South Hills High School junior Lili Hernandez has known since she was a kid that she wanted to be a police officer. 

Her goal is to improve her city and strengthen relations between her Southside community and law enforcement.

“People see cops as bad people. They think, ‘Oh, it’s 12,’” Hernandez, 16, said, using slang for police. “But I would hope I could improve their visions on police officers and anybody that works in law enforcement.”

Hernandez is part of Fort Worth ISD’s inaugural criminal justice program, which officials expect to foster homegrown police officers. The district is working with the Fort Worth Police Department to give students a deeper look into the field.

Mayor Mattie Parker said the collaboration is a way for students to share their experience with officials on what’s happening in their neighborhoods and their perceptions of policing. 

“We want homegrown heroes in our community, whether they’re civilians or they’re wearing a badge. This is just the first class, and I think opportunities are endless for us in this program,” she said.

The inaugural class has more than two dozen juniors and seniors as students. They will receive training from the Fort Worth Police Department and attend criminal justice classes. Students take classes for half the day Mondays through Thursdays at the Bob Bolen Public Safety Complex.

The program will offer more career paths for Fort Worth ISD students, said David Saenz, the district’s chief of strategic initiatives and partnerships.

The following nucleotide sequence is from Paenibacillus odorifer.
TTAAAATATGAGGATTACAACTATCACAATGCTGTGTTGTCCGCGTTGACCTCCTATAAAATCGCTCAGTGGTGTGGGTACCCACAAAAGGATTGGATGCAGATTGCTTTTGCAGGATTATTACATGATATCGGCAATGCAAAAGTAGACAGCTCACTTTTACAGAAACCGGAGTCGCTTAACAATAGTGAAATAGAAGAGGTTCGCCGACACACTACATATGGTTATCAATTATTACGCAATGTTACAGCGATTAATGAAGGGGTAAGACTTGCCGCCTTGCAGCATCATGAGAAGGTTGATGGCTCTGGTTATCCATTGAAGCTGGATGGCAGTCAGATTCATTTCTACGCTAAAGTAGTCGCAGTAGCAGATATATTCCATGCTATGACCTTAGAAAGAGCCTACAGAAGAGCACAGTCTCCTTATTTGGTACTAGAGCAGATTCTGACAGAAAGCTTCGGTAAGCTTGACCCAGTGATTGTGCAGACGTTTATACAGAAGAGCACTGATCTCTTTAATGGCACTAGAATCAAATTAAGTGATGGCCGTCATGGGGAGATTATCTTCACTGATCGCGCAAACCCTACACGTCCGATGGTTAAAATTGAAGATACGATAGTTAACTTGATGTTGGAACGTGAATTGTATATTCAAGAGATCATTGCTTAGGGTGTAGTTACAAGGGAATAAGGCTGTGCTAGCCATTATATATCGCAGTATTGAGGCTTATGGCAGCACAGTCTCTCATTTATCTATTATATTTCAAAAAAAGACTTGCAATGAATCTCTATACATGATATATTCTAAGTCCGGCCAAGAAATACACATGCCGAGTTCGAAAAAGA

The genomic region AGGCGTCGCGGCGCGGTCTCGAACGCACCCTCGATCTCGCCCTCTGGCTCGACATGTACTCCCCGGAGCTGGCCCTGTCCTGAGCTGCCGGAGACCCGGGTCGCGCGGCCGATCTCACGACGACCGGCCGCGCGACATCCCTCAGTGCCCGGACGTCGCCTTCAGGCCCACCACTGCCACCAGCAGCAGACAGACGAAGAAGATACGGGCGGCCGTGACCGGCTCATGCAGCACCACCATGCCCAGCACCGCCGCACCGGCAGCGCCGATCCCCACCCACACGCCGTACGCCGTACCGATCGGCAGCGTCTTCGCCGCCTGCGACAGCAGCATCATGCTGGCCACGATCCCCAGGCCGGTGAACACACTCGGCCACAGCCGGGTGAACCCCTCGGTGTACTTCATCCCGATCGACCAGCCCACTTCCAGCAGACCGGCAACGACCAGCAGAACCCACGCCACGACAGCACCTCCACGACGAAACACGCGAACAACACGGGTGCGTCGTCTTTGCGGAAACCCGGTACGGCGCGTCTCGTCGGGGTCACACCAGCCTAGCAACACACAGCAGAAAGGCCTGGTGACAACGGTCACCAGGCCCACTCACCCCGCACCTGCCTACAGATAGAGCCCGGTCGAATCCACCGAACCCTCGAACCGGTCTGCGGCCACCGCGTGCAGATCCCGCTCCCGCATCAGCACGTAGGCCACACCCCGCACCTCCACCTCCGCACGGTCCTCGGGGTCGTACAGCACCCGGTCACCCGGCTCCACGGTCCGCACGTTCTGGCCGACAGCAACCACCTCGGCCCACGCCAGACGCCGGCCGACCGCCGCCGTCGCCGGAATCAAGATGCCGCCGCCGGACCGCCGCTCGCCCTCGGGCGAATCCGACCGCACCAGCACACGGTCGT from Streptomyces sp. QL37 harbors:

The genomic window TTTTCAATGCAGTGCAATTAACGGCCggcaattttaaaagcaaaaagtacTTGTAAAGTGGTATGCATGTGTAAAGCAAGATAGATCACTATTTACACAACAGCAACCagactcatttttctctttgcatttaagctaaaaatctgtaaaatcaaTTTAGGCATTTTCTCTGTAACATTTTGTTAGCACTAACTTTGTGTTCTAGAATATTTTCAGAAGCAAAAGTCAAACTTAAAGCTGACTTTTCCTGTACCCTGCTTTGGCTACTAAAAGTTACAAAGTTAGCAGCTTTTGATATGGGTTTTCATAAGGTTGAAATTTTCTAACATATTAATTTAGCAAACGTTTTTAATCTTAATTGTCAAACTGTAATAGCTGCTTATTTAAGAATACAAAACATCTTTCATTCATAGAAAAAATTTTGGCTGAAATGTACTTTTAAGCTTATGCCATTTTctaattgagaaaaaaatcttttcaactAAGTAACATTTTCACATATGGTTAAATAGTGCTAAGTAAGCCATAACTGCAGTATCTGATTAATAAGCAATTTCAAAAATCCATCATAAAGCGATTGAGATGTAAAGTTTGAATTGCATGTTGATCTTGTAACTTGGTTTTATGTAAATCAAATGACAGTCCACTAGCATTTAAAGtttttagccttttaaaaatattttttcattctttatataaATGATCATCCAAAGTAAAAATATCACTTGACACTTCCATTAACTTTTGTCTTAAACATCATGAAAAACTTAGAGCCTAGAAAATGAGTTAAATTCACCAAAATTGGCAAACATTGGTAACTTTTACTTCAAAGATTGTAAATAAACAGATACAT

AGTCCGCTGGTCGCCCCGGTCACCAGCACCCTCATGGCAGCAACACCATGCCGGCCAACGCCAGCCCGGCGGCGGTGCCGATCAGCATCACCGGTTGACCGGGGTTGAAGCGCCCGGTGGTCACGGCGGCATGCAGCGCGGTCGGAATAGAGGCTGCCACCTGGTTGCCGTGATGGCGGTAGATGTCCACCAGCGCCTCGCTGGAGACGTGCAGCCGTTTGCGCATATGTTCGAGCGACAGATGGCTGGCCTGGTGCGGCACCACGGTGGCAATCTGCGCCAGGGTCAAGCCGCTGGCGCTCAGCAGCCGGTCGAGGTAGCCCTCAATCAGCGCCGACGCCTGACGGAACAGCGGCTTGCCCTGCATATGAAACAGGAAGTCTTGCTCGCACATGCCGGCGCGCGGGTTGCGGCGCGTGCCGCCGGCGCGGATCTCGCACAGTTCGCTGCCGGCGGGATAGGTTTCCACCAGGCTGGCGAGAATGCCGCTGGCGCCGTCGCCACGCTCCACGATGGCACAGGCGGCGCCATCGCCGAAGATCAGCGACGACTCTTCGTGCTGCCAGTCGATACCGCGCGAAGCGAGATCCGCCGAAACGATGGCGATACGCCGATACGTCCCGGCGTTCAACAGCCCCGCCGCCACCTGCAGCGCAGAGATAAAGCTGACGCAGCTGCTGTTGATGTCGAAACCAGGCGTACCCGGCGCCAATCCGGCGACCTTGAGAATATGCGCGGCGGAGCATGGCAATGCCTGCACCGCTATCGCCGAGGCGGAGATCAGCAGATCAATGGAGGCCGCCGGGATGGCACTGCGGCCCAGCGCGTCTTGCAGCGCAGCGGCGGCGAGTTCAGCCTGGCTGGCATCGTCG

“You have to connect the pipelines now for our students and show them that there are these opportunities for them here in their hometown,” he said.

Only students from South Hills High School and Eastern Hills High School are participating. However, the district wants to expand to other Fort Worth ISD high schools, Saenz said. 

At an Aug. 29 event, students asked Fort Worth Police Chief Neil Noakes questions about how he entered law enforcement.

Noakes told students that, after he graduated high school, he had no direction until he landed with the police department in 2000.

Noakes said he knows what the students bring to the table, and hopes they will be a part of the Fort Worth Police Department. 

The police chief knows not everyone will want to become a police officer. Students could go into adjacent fields, such as forensic science, or become a victim assistance advocate, Noakes said. 

“Our goal is to connect with you, to learn from you and find out how we can better engage with you wherever it is you decide you want to go,” Noakes said. 

As for Hernandez, she isn’t sure whether she’ll go straight into law enforcement after high school. She might go into the military. Either way, she wants to protect her community.

“I hope that I can be something great one day in the future,” she said. 

Marcela Sanchez is a reporting fellow for the Fort Worth Report. Contact her at or via Twitter. At the Fort Worth Report, news decisions are made independently of our board members and financial supporters. Read more about our editorial independence policy here.

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Marcela Sanchez is a 2023 summer reporting fellow. She’s a North Texas native pursuing a master's in journalism, media and globalization from Aarhus University in Denmark and Charles University in the...